A Time Series Analysis of Representative Agent Models of Consumption andLeisure Choice Under Uncertainty
This paper investigates empirically a model of aggregate consumption and
leisure decisions in which goods and leisure provide services over time. The
implied time non-separability of preferences introduces an endogenous source of
dynamics which affects both the co-movements in aggregate compensation and hours
worked and the cross-relations between prices and quantities. These cross-relations
are examined empirically using post-war monthly U.S. data on quantities,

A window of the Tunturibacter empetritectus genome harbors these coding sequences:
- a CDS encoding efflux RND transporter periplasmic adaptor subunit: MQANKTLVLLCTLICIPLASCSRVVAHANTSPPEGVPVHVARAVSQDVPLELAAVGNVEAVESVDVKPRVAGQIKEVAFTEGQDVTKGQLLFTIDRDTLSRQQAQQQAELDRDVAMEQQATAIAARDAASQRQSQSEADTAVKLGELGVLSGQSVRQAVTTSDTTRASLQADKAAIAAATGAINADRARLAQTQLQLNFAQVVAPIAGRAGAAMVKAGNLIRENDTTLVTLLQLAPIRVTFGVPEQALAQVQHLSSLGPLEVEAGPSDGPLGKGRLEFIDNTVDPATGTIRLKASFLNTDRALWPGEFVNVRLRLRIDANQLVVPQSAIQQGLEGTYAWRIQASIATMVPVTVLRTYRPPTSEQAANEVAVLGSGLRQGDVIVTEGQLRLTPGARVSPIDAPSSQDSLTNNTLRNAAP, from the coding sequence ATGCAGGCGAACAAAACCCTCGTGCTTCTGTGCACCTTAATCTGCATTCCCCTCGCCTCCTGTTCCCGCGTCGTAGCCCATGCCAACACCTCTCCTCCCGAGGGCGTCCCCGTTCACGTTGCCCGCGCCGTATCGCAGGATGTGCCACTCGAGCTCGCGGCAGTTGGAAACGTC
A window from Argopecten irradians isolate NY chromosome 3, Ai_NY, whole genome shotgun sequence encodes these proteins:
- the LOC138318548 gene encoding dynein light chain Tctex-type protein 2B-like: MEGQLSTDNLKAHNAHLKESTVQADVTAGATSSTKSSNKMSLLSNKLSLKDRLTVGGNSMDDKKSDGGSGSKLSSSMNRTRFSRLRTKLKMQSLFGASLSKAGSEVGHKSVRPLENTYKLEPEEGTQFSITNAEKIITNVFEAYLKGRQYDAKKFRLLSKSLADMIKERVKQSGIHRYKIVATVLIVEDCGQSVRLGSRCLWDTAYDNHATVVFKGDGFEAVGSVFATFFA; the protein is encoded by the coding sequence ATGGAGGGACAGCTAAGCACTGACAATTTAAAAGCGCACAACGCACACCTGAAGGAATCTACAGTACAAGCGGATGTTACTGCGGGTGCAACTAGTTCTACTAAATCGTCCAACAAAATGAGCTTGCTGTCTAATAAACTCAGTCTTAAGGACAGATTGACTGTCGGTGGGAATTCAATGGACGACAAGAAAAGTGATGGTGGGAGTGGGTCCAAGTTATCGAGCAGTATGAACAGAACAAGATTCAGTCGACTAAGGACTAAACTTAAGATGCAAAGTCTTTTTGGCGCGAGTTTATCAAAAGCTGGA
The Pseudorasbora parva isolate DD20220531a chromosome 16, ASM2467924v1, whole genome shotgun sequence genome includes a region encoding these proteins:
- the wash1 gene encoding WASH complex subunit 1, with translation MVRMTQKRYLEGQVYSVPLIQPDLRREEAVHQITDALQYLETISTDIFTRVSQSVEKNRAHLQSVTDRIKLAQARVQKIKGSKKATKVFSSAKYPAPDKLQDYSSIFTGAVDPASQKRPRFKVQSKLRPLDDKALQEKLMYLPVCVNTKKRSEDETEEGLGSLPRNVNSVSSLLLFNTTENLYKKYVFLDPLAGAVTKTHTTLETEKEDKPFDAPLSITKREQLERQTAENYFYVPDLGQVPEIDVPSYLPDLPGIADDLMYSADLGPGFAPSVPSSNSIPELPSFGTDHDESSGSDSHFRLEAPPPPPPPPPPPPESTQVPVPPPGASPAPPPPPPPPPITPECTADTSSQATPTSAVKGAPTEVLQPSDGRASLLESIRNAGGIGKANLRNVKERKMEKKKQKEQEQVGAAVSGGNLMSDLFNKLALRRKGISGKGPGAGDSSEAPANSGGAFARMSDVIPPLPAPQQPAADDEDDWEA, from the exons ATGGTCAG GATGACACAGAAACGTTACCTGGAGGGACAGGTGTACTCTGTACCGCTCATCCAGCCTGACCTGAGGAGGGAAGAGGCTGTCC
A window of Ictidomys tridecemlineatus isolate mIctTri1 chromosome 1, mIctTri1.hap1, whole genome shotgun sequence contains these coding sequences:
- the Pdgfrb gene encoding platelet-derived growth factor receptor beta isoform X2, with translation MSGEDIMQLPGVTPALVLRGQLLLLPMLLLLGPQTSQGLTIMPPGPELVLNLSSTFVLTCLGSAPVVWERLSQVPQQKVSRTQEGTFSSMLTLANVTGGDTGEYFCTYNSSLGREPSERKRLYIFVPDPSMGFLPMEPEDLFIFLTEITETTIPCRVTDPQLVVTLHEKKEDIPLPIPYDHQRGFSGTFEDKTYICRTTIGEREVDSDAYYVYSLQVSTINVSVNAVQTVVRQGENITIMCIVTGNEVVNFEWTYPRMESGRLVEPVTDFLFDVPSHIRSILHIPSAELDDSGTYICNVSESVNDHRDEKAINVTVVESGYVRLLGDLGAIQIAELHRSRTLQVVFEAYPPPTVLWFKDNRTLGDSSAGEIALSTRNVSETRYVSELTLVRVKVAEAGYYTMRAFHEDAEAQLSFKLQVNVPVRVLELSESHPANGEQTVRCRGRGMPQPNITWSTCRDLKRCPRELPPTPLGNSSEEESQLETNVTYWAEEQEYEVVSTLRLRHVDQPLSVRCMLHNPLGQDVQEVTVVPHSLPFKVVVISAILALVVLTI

real wages and the real return on the one-month Treasury bill. We find
substantial evidence against the overidentifying restrictions. The test results
suggest that the orthogonality conditions associated with the representative
consumer's intratemporal Euler equation underlie the failure of the model.
Additionally, the estimated values of key parameters differ significantly from
the values assumed in several studies of real business models. Several possible
reasons for these discrepancies are discussed.